In late April 2017 the much-anticipated new Ford GT was finally going to be available for automotive journalists to drive at its global press launch. Up until that point the only experience most folks, even industry insiders, had with the new Ford GT involved staring at it behind roped off sections of Ford’s auto show displays. I was fortunate enough to actually sit in the new GT at the 2017 Detroit Auto a few months earlier, but that was only for a few glorious, stationary minutes.
When I received notice of the new Ford GT press launch at Utah Motorsports Campus, about 40 miles west of Salt Lake City, I immediately knew how I was getting to the event. As I’ve stated many times, the 2005-2006 Ford GT is one of the best long-distance supercars ever created. It’s quick, it’s comfortable, and its easy going nature places almost no physical demands on the driver. It will even clear 24-plus mpg if you keep it in sixth gear, as 2,000 rpm translates to 80 mph. Plus I was pretty sure I’d be the only journalist showing up to the new Ford GT press launch in his own Ford GT
Yesterday I talked about one of the colors I considered for my new Ford GT. Today I’ll identify the only other paint-to-sample (custom) color I considered: Petty Blue.
Petty Blue is a color Plymouth offered on its vehicles in the early 1970s. It’s called Petty Blue because of its association to Richard Petty, one of the most famous NASCAR racers of all time. If you’ve seen the animated Pixar movie CARS the character “The King” is voiced by Richard Petty and the car represents a 1970 Plymouth Superbird painted Petty Blue.
I have loved this color ever since I first saw it in my early teens. Generally speaking I find blue, in all its hues, the best color for a car. And within the spectrum of blue, Petty Blue is one of my favorite shades. I told this to my Ford GT Concierge and asked for a sample, which Ford provided.
When the sample arrived it further confirmed how much I loved the color. I actually locked my new Ford GT specification with a paint-to-sample Petty Blue shade. But that was on a Friday, and I had until the following Tuesday to change my configuration. On the following Monday I changed my Ford GT color, bailing out on Petty Blue. Why?
I’ve already locked my order for my new Ford GT, but the process wasn’t easy. Ford allows buyers to paint the new Ford GT in any color they want, over and above the 8 factory colors. This means the only limit for new Ford GT buyers is imagination…and the ability to get the correct paint name or code to Ford.
Among the custom colors I considered is a classic Corvette shade called Lynndale Blue. Corvettes have worn some iconic colors over the years, including Goodwood Green, Marlboro Maroon and Tuxedo Black. There’s been some memorable Corvette blues, too, including Marina Blue and Elkhart Blue.
The new Ford GT is closely tied to a successful race car that’s already won the 24 Hours of Le Mans. And like most high-performance street cars with a racing pedigree, Ford is encouraging buyers of the new Ford GT to exercise it at closed course race facilities. Among these encouraging factors is a complete set of race accessories designed and engineered by Sparco.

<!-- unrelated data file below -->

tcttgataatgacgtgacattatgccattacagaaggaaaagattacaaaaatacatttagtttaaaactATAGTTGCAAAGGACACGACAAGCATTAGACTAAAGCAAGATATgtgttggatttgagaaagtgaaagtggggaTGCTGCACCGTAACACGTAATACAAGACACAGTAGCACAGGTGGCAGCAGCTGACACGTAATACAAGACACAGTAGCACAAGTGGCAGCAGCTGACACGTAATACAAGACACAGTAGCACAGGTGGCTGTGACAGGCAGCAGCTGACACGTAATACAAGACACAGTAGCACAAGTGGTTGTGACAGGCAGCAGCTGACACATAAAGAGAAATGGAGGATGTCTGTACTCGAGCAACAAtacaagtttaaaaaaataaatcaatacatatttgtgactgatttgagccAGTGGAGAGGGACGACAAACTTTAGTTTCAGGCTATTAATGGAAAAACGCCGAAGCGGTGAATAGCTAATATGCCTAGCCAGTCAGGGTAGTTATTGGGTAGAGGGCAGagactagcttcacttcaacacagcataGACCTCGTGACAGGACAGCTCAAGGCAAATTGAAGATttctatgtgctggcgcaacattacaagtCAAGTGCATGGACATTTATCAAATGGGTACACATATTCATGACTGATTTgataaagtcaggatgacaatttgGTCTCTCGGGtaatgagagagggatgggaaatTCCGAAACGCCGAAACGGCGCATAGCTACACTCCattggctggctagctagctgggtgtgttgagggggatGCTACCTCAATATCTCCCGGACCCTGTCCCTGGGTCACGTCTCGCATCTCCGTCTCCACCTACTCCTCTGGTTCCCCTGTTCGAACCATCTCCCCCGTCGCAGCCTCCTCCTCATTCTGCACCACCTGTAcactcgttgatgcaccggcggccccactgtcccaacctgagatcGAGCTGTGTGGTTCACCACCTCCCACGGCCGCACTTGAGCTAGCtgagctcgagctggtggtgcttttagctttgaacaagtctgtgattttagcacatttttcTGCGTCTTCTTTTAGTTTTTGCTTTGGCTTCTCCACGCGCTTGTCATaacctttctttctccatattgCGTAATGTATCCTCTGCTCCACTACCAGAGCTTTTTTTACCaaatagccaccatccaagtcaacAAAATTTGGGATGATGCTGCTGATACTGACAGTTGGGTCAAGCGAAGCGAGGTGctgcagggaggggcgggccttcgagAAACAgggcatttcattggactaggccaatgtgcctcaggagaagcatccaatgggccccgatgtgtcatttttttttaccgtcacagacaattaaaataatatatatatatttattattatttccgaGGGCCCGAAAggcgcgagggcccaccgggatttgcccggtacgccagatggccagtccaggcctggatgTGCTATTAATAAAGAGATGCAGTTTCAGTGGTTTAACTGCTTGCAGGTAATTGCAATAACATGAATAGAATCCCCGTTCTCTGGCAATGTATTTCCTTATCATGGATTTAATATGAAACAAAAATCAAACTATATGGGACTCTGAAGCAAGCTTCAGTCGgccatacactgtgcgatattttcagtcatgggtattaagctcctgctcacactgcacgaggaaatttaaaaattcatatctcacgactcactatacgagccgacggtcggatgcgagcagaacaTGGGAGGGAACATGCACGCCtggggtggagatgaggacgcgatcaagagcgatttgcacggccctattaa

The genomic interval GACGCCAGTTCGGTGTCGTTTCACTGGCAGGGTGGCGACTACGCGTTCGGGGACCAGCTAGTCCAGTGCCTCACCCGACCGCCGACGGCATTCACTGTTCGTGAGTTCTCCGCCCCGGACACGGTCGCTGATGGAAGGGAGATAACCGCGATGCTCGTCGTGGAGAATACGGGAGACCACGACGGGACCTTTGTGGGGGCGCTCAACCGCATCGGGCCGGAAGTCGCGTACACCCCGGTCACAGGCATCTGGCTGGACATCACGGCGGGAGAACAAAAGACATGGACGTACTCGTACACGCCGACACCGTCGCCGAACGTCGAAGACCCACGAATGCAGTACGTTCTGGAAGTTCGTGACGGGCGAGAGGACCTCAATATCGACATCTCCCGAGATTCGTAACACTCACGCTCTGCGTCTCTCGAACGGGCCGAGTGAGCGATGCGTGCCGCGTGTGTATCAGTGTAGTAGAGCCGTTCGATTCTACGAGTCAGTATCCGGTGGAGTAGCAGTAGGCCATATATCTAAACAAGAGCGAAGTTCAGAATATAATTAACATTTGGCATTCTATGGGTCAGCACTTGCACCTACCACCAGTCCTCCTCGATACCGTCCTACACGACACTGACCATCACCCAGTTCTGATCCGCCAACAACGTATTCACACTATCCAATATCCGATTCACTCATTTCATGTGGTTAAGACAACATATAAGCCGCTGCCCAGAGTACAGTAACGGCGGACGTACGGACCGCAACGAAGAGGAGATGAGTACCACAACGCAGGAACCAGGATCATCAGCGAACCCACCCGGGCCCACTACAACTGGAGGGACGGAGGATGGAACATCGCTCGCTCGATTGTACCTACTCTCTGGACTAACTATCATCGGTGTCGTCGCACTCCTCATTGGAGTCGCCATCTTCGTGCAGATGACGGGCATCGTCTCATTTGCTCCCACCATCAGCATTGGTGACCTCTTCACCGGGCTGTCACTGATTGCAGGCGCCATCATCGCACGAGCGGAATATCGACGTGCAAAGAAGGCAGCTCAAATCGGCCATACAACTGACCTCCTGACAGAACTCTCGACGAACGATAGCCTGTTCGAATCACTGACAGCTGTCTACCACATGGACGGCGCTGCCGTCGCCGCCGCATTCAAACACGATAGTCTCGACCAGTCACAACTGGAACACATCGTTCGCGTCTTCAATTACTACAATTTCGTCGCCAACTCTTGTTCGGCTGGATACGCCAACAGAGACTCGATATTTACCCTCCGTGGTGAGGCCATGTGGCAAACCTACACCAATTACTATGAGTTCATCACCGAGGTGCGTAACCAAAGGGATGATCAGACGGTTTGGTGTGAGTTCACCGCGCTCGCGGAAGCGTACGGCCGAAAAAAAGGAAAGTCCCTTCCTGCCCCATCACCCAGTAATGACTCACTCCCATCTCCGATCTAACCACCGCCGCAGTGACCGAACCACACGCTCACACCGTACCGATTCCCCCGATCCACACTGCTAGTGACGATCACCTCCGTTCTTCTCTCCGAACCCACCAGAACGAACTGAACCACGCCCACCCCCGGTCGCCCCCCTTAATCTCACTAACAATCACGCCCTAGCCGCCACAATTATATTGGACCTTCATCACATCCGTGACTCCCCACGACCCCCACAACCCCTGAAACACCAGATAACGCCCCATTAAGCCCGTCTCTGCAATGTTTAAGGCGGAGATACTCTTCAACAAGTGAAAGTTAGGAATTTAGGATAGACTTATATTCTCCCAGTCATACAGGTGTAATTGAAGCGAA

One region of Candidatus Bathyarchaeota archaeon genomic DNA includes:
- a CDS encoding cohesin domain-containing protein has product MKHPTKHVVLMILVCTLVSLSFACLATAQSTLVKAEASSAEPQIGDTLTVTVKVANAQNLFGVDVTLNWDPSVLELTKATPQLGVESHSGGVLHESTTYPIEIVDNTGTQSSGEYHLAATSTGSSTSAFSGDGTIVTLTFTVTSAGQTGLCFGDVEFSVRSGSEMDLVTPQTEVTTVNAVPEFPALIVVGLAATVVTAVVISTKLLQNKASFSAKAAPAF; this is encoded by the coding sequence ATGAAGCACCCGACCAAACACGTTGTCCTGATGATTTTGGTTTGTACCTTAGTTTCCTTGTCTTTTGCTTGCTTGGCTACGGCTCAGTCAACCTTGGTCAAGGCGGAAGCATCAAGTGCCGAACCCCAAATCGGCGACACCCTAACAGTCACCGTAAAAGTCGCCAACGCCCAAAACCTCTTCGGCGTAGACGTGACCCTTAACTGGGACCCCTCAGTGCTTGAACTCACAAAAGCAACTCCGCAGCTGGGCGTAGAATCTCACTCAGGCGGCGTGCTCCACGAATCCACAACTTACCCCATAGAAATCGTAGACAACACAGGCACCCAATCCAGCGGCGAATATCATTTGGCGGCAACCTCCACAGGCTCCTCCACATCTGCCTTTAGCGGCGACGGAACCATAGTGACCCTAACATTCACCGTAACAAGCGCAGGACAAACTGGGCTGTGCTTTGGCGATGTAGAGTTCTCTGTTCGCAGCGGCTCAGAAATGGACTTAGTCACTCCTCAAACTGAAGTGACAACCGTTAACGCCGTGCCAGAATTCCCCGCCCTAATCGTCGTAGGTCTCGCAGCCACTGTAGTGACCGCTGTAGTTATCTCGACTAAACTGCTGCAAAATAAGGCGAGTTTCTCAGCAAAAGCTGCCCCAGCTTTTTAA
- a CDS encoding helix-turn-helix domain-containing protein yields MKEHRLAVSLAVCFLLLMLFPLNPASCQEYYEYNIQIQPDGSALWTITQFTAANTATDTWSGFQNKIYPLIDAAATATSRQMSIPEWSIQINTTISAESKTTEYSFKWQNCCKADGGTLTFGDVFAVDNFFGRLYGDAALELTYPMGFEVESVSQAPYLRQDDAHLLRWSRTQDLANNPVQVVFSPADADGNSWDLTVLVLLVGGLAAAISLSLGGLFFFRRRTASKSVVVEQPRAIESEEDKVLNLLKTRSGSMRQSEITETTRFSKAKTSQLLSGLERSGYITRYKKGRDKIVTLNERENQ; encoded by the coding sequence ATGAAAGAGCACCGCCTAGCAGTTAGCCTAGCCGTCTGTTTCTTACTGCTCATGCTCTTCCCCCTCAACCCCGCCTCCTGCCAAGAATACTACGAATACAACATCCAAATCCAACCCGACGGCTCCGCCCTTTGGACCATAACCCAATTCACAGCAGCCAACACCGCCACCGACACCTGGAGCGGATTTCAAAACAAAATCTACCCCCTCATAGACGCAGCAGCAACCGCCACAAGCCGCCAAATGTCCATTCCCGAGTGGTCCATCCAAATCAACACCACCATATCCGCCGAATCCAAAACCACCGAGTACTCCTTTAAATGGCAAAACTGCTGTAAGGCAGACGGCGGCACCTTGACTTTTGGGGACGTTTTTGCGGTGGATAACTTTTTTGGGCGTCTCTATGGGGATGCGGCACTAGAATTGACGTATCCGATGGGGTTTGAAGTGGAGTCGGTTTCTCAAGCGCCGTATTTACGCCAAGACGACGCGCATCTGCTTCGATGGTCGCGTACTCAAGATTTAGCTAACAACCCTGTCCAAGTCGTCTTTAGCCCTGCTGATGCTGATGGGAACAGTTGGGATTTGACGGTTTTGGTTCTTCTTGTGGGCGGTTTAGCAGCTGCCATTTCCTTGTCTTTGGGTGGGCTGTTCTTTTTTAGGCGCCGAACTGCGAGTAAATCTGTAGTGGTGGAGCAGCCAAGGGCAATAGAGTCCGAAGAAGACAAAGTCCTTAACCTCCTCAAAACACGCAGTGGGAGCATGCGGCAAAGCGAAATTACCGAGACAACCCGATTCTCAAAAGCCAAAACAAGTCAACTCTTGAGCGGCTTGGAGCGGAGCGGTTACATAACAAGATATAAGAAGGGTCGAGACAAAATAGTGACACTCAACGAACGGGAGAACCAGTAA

On April 5, 2017 the Society of Automotive Engineers (SAE) held an event in Detroit to celebrate the design and engineering aspects of the new Ford GT. The event was attended by members of SAE, Larry Holt of Multimatic (the company building new Ford GTs) and Ford GT team members, including Raj Nair.
In September 2016 the Ford GT Forum hosted the 11th annual Ford GT Owners Rally in Austin, Texas. Austin is one of my favorite towns, so having a really good excuse to go there was fine with me. Austin is also home to one of America’s better track facilities, the Circuit of the Americas (also known as COTA), which made it a great excuse to bring my car.
It’s safe to say my identity, both personally and professionally, has been closely tied to my 2005 Ford GT for more than a decade. The car was featured on a long-term blog for 3 years after I bought it, and it’s had plenty of additional updates since. You can read the entirely of this ownership blog on this site (use the “Ford GT Ownership” link to scroll through them all). My Ford GT also made several high-profile appearances in media stories over the years, including this interview on Autoline After Hours, this color correction story on Forbes and this comparison of all three generations of Ford GT on Kelley Blue Book.
As you can imagine, having that kind of shared history with a car is hard to give up, and the reaction I’ve gotten since announcing my Ford GT sale doesn’t really surprise me. “What?! How could you???” is the theme of most responses.
After 13 years and 31,232 miles I’ve sold my 2005 Ford GT to YouTube maestro Doug DeMuro. Doug and I have done a couple videos together, including the launch of the new Ford GT last year and a review of my 2018 Dodge Demon earlier this year.
The new Ford GT features five drive modes to handle everything from rain to going 216 mph (hopefully not at the same time). I’ve driven the new Ford GT in each of these modes and the breadth of vehicle settings and driving characteristics offered by these five drive modes is pretty amazing. Of course many cars offer multiple driving modes, but the transformation the GT goes through when switching modes is unique, even by modern supercar standards.
Beyond the debut of a new Ford GT in Liquid Red there was another special car in Ford’s booth at the 2017 Detroit Auto Show. It was the 2016 Le Mans-winning Ford GT race car driven by Joey Hand, Dirk Muller and Sebastien Bourdais. It was covered in dirt and displayed several scrapes and breaks throughout its body panels. Many people wondered why the race car would be displayed at the Detroit Auto Show looking so beat up and grimy.